Seabins reduce marine debris and prevent it
Imagine, a pool skimmer for the ocean. The Seabin, a skimmer that rises and falls with the tide and attaches to marina docks, can collect up to three pounds of trash each day. Over the course of a year, a Seabin can collect up to 16,500 plastic bottles or 90,000 plastic bags each year.
For the device to operate at its full potential, marinas must agree to install and maintain them. Volunteers are needed to help collect data about the debris that Seabins collect. This year, three Seabins will be installed by UF/IFAS and Florida Sea Grant as part of a project funded by the Florida Beverage Association Community Grant and the American Beverage Foundation for a Healthy America.
The International Union for Conservation of Nature estimates at least 8 million tons of plastic waste end up in the world’s oceans each year and that plastic makes up 80% of marine debris.
“Marine debris and plastic pollution are huge concerns globally,” said Maia McGuire, UF/IFAS associate program leader for coastal and marine Extension and Florida Sea Grant associate director for Extension and education. “Seabins are a new tool in the toolbox.”
The goal is for the Seabin to collect floating debris discarded at marinas before it makes its way out into the ocean.
Even better, Seabins are safe for wildlife and only collect the surface layer of water into the collection bag, which reduces the risk of capturing any unwanted creatures.
“The vast majority of marine life swims below that surface layer and is not drawn into the Seabin,” McGuire said. “If an animal does end up in the catch bag — for example shrimp which might jump into it — the animal can be released when the catch bag is emptied which is done at least daily.”
The Seabin is expected to last 30 years, but throughout that time, it requires the support of volunteers and marinas that will host the Seabin.
Marinas must supply the electricity to run the Seabin and contribute staff time to clean and maintain it. Ideally, marinas will weigh the catch bag daily and report the data. Then, volunteers are needed to evaluate the data and analyze the debris collected to sort what is human made from natural debris such as plant material.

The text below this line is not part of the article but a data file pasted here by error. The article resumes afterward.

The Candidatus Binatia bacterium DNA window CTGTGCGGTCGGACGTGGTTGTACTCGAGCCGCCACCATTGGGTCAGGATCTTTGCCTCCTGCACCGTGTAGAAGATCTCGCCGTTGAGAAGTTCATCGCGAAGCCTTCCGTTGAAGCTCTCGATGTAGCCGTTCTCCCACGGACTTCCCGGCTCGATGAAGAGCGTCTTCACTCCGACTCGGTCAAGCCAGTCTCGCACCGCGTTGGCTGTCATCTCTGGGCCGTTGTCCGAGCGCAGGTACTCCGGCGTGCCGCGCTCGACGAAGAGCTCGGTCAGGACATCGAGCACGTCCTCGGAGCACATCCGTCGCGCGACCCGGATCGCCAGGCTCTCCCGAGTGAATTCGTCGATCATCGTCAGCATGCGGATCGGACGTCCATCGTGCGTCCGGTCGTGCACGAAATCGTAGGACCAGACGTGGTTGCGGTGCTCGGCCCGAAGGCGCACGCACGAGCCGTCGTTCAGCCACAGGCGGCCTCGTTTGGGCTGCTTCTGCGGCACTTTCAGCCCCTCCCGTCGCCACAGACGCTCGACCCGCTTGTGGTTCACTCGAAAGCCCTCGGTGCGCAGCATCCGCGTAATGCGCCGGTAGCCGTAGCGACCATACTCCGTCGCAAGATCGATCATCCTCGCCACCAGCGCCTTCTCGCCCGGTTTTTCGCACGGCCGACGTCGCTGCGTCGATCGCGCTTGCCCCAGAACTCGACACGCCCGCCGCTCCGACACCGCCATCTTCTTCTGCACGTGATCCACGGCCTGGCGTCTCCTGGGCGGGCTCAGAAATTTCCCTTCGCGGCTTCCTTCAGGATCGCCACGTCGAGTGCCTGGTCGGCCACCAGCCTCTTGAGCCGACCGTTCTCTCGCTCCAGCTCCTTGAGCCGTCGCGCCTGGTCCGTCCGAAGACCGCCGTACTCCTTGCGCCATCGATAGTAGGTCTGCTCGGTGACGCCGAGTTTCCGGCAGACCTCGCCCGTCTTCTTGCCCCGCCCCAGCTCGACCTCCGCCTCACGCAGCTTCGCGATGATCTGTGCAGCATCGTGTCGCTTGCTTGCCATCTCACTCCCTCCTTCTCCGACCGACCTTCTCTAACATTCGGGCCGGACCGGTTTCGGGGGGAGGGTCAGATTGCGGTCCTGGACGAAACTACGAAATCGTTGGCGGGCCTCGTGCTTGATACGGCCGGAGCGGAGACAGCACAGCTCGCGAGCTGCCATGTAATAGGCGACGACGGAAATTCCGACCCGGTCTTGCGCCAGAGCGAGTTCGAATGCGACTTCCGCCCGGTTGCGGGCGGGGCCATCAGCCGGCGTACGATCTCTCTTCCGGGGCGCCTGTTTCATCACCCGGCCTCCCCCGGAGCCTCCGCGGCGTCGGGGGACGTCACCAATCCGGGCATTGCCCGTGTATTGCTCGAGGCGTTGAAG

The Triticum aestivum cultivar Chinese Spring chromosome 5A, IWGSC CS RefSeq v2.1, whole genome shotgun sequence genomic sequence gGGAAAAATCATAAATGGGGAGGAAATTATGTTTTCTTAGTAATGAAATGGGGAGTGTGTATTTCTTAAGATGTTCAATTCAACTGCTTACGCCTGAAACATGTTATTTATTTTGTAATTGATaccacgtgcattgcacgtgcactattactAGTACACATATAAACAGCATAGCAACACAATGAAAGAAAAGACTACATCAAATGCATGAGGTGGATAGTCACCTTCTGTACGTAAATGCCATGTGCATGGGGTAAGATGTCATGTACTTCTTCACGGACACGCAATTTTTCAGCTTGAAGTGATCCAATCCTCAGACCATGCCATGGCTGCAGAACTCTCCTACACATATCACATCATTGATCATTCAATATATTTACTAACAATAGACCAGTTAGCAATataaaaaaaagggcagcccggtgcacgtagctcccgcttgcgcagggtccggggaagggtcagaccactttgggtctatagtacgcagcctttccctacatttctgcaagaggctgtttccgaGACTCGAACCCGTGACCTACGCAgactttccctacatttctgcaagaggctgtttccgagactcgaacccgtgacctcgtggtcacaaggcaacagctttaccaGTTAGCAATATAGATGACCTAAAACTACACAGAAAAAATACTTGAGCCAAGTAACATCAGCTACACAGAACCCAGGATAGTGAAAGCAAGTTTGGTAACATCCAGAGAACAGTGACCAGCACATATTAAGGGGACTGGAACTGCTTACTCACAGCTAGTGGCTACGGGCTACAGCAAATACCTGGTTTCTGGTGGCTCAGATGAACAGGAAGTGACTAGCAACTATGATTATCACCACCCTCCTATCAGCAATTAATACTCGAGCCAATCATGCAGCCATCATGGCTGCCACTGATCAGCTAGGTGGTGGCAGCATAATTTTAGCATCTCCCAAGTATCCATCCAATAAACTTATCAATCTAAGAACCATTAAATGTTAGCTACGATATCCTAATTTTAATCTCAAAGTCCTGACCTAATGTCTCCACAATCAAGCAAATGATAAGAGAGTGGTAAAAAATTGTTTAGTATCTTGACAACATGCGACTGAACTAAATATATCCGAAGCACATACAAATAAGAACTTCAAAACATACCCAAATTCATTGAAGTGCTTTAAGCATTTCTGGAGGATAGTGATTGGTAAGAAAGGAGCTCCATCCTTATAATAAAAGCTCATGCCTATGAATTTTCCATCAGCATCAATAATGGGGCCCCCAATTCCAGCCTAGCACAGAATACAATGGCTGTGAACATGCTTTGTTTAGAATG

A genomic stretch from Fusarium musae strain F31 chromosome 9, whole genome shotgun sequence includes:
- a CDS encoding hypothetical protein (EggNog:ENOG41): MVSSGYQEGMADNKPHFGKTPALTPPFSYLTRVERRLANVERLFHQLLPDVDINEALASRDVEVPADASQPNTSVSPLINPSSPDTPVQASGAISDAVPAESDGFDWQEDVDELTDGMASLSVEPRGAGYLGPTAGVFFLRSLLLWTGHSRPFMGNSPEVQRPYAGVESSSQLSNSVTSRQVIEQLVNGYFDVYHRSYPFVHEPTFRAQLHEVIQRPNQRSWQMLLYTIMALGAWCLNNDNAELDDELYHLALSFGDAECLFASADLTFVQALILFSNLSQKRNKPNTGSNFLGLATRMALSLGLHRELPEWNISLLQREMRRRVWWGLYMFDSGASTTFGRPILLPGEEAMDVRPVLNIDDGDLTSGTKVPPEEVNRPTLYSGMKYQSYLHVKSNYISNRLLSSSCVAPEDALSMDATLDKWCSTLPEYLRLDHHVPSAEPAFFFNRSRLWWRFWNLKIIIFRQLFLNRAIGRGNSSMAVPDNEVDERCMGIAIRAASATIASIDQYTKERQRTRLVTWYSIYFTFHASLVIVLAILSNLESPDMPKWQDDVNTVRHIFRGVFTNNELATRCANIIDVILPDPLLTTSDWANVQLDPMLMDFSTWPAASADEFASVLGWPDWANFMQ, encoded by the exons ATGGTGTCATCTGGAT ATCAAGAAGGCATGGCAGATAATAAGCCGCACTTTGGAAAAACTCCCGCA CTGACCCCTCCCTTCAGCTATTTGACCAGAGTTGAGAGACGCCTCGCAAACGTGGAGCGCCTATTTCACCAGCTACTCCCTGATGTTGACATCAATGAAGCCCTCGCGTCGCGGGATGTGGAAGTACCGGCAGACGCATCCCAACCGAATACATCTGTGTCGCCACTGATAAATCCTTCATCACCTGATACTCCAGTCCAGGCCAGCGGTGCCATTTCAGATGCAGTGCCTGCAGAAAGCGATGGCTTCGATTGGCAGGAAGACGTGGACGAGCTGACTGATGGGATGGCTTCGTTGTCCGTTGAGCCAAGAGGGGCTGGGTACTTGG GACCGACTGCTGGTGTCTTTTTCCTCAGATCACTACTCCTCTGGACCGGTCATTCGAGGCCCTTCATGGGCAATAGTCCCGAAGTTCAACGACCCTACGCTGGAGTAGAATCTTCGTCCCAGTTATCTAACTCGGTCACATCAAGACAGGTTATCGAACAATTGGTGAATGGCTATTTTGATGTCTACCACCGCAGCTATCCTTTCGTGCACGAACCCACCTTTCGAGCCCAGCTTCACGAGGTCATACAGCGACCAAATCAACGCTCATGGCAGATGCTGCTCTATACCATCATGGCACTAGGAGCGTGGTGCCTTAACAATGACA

“The information collected from the Seabin is just as helpful as the actual collection of trash,” McGuire said. “The data we learn from what is collected helps us further educate consumers on ways to reduce debris and plastic use.”
“We get as frustrated as anyone else when we see our plastic bottles in our Florida waterways or beaches, especially because our plastic bottles are 100% recyclable,” said Liz DeWitt, Florida Beverage Association president and CEO. “When our bottles are disposed of properly in a recycling bin, they will be remade into new bottles. That saves resources, protects our environment and reduces our use of new plastic.”
Three Seabins will be installed across the state. The first was installed last week at the Marineland Marina in St. Augustine.
“This program can grow throughout the state,” DeWitt said. “We hope to see some success here and replicate these efforts in other places.”
There are daily volunteer opportunities to empty the bins and analyze the debris collected. Visit the Florida Sea Grant Seabins website to stay up to date on future Seabin installments, volunteer opportunities and how to get involved.